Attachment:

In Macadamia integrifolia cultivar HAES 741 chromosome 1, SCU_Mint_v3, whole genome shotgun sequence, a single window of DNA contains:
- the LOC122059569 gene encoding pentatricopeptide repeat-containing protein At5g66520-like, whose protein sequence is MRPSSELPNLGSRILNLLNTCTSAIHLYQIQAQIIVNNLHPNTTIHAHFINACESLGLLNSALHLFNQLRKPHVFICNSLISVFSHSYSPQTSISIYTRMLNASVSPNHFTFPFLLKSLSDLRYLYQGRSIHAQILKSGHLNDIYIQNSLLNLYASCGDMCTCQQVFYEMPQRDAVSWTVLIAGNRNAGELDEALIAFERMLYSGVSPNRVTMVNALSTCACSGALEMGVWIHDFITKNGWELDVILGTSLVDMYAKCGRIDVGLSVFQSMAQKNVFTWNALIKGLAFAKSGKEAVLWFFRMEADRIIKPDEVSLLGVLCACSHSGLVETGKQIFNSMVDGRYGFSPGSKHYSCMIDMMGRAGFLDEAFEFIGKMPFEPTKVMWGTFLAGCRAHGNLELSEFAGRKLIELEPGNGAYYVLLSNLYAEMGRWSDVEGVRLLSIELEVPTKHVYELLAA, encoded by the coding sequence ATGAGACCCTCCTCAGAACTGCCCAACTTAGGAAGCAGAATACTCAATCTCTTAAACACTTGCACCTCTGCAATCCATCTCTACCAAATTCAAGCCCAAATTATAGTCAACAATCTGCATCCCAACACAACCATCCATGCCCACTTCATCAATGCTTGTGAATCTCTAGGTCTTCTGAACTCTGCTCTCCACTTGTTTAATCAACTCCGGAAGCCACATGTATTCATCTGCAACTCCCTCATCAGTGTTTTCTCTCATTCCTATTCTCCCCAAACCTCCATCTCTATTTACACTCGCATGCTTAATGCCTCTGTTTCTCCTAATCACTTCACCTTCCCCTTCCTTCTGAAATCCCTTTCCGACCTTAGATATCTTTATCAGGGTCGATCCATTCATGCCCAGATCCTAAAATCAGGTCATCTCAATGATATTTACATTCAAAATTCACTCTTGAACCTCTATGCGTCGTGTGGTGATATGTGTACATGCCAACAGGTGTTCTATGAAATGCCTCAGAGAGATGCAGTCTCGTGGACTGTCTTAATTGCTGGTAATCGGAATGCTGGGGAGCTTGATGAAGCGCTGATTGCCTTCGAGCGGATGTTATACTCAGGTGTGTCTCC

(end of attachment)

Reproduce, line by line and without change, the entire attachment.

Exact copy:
In Macadamia integrifolia cultivar HAES 741 chromosome 1, SCU_Mint_v3, whole genome shotgun sequence, a single window of DNA contains:
- the LOC122059569 gene encoding pentatricopeptide repeat-containing protein At5g66520-like, whose protein sequence is MRPSSELPNLGSRILNLLNTCTSAIHLYQIQAQIIVNNLHPNTTIHAHFINACESLGLLNSALHLFNQLRKPHVFICNSLISVFSHSYSPQTSISIYTRMLNASVSPNHFTFPFLLKSLSDLRYLYQGRSIHAQILKSGHLNDIYIQNSLLNLYASCGDMCTCQQVFYEMPQRDAVSWTVLIAGNRNAGELDEALIAFERMLYSGVSPNRVTMVNALSTCACSGALEMGVWIHDFITKNGWELDVILGTSLVDMYAKCGRIDVGLSVFQSMAQKNVFTWNALIKGLAFAKSGKEAVLWFFRMEADRIIKPDEVSLLGVLCACSHSGLVETGKQIFNSMVDGRYGFSPGSKHYSCMIDMMGRAGFLDEAFEFIGKMPFEPTKVMWGTFLAGCRAHGNLELSEFAGRKLIELEPGNGAYYVLLSNLYAEMGRWSDVEGVRLLSIELEVPTKHVYELLAA, encoded by the coding sequence ATGAGACCCTCCTCAGAACTGCCCAACTTAGGAAGCAGAATACTCAATCTCTTAAACACTTGCACCTCTGCAATCCATCTCTACCAAATTCAAGCCCAAATTATAGTCAACAATCTGCATCCCAACACAACCATCCATGCCCACTTCATCAATGCTTGTGAATCTCTAGGTCTTCTGAACTCTGCTCTCCACTTGTTTAATCAACTCCGGAAGCCACATGTATTCATCTGCAACTCCCTCATCAGTGTTTTCTCTCATTCCTATTCTCCCCAAACCTCCATCTCTATTTACACTCGCATGCTTAATGCCTCTGTTTCTCCTAATCACTTCACCTTCCCCTTCCTTCTGAAATCCCTTTCCGACCTTAGATATCTTTATCAGGGTCGATCCATTCATGCCCAGATCCTAAAATCAGGTCATCTCAATGATATTTACATTCAAAATTCACTCTTGAACCTCTATGCGTCGTGTGGTGATATGTGTACATGCCAACAGGTGTTCTATGAAATGCCTCAGAGAGATGCAGTCTCGTGGACTGTCTTAATTGCTGGTAATCGGAATGCTGGGGAGCTTGATGAAGCGCTGATTGCCTTCGAGCGGATGTTATACTCAGGTGTGTCTCC